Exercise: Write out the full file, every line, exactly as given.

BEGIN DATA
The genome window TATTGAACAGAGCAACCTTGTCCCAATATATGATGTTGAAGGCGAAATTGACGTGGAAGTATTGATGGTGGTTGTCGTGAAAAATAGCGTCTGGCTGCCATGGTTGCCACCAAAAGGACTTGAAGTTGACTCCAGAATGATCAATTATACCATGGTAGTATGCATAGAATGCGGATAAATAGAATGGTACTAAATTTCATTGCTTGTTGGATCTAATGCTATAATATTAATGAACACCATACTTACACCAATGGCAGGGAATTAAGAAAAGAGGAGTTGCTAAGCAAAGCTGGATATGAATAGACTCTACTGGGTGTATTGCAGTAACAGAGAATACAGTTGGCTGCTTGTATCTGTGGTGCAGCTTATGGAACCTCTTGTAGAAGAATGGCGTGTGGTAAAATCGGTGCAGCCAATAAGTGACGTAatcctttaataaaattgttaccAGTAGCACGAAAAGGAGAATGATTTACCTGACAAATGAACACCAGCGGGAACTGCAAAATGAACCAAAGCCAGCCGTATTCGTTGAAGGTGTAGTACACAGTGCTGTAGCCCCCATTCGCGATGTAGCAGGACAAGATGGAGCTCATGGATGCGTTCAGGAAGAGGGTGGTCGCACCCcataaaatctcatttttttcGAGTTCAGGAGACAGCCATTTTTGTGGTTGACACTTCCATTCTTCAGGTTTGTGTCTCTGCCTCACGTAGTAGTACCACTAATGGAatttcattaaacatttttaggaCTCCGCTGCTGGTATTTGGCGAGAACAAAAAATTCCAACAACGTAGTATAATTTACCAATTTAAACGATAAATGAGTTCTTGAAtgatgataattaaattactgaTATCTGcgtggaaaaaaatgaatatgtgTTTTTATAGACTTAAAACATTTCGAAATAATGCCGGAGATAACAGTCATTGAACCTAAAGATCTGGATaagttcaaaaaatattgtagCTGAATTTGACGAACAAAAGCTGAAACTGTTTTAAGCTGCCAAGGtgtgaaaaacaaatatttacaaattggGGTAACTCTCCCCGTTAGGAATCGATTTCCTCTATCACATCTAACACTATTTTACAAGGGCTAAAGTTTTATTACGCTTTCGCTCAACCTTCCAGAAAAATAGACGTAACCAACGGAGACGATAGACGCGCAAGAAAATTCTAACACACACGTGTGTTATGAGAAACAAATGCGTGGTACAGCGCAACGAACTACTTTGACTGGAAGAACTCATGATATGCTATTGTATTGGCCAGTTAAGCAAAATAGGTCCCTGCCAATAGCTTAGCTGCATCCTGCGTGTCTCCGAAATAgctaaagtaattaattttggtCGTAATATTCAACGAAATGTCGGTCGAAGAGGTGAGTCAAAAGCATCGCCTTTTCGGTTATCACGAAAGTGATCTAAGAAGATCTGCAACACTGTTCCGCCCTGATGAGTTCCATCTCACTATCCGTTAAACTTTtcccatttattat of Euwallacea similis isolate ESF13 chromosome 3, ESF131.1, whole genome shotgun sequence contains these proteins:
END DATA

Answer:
The genome window TATTGAACAGAGCAACCTTGTCCCAATATATGATGTTGAAGGCGAAATTGACGTGGAAGTATTGATGGTGGTTGTCGTGAAAAATAGCGTCTGGCTGCCATGGTTGCCACCAAAAGGACTTGAAGTTGACTCCAGAATGATCAATTATACCATGGTAGTATGCATAGAATGCGGATAAATAGAATGGTACTAAATTTCATTGCTTGTTGGATCTAATGCTATAATATTAATGAACACCATACTTACACCAATGGCAGGGAATTAAGAAAAGAGGAGTTGCTAAGCAAAGCTGGATATGAATAGACTCTACTGGGTGTATTGCAGTAACAGAGAATACAGTTGGCTGCTTGTATCTGTGGTGCAGCTTATGGAACCTCTTGTAGAAGAATGGCGTGTGGTAAAATCGGTGCAGCCAATAAGTGACGTAatcctttaataaaattgttaccAGTAGCACGAAAAGGAGAATGATTTACCTGACAAATGAACACCAGCGGGAACTGCAAAATGAACCAAAGCCAGCCGTATTCGTTGAAGGTGTAGTACACAGTGCTGTAGCCCCCATTCGCGATGTAGCAGGACAAGATGGAGCTCATGGATGCGTTCAGGAAGAGGGTGGTCGCACCCcataaaatctcatttttttcGAGTTCAGGAGACAGCCATTTTTGTGGTTGACACTTCCATTCTTCAGGTTTGTGTCTCTGCCTCACGTAGTAGTACCACTAATGGAatttcattaaacatttttaggaCTCCGCTGCTGGTATTTGGCGAGAACAAAAAATTCCAACAACGTAGTATAATTTACCAATTTAAACGATAAATGAGTTCTTGAAtgatgataattaaattactgaTATCTGcgtggaaaaaaatgaatatgtgTTTTTATAGACTTAAAACATTTCGAAATAATGCCGGAGATAACAGTCATTGAACCTAAAGATCTGGATaagttcaaaaaatattgtagCTGAATTTGACGAACAAAAGCTGAAACTGTTTTAAGCTGCCAAGGtgtgaaaaacaaatatttacaaattggGGTAACTCTCCCCGTTAGGAATCGATTTCCTCTATCACATCTAACACTATTTTACAAGGGCTAAAGTTTTATTACGCTTTCGCTCAACCTTCCAGAAAAATAGACGTAACCAACGGAGACGATAGACGCGCAAGAAAATTCTAACACACACGTGTGTTATGAGAAACAAATGCGTGGTACAGCGCAACGAACTACTTTGACTGGAAGAACTCATGATATGCTATTGTATTGGCCAGTTAAGCAAAATAGGTCCCTGCCAATAGCTTAGCTGCATCCTGCGTGTCTCCGAAATAgctaaagtaattaattttggtCGTAATATTCAACGAAATGTCGGTCGAAGAGGTGAGTCAAAAGCATCGCCTTTTCGGTTATCACGAAAGTGATCTAAGAAGATCTGCAACACTGTTCCGCCCTGATGAGTTCCATCTCACTATCCGTTAAACTTTtcccatttattat of Euwallacea similis isolate ESF13 chromosome 3, ESF131.1, whole genome shotgun sequence contains these proteins: